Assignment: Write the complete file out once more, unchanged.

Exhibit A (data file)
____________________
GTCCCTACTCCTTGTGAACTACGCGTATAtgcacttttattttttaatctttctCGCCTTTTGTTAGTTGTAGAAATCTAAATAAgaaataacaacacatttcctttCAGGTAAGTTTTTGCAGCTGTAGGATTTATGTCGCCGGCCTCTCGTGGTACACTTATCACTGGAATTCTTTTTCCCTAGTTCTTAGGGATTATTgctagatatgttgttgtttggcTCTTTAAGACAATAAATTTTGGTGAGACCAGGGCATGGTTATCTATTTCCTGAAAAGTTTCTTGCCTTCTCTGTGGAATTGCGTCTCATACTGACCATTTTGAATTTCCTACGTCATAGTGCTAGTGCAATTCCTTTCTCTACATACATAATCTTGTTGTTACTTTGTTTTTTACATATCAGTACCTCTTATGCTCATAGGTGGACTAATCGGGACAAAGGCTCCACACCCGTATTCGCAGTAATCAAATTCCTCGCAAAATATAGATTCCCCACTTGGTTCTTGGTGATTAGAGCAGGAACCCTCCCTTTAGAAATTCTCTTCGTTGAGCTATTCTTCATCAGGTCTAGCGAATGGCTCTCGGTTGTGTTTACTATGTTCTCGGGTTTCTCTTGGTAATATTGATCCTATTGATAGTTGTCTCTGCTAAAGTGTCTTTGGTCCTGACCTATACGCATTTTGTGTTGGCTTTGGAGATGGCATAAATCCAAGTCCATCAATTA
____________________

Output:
GTCCCTACTCCTTGTGAACTACGCGTATAtgcacttttattttttaatctttctCGCCTTTTGTTAGTTGTAGAAATCTAAATAAgaaataacaacacatttcctttCAGGTAAGTTTTTGCAGCTGTAGGATTTATGTCGCCGGCCTCTCGTGGTACACTTATCACTGGAATTCTTTTTCCCTAGTTCTTAGGGATTATTgctagatatgttgttgtttggcTCTTTAAGACAATAAATTTTGGTGAGACCAGGGCATGGTTATCTATTTCCTGAAAAGTTTCTTGCCTTCTCTGTGGAATTGCGTCTCATACTGACCATTTTGAATTTCCTACGTCATAGTGCTAGTGCAATTCCTTTCTCTACATACATAATCTTGTTGTTACTTTGTTTTTTACATATCAGTACCTCTTATGCTCATAGGTGGACTAATCGGGACAAAGGCTCCACACCCGTATTCGCAGTAATCAAATTCCTCGCAAAATATAGATTCCCCACTTGGTTCTTGGTGATTAGAGCAGGAACCCTCCCTTTAGAAATTCTCTTCGTTGAGCTATTCTTCATCAGGTCTAGCGAATGGCTCTCGGTTGTGTTTACTATGTTCTCGGGTTTCTCTTGGTAATATTGATCCTATTGATAGTTGTCTCTGCTAAAGTGTCTTTGGTCCTGACCTATACGCATTTTGTGTTGGCTTTGGAGATGGCATAAATCCAAGTCCATCAATTA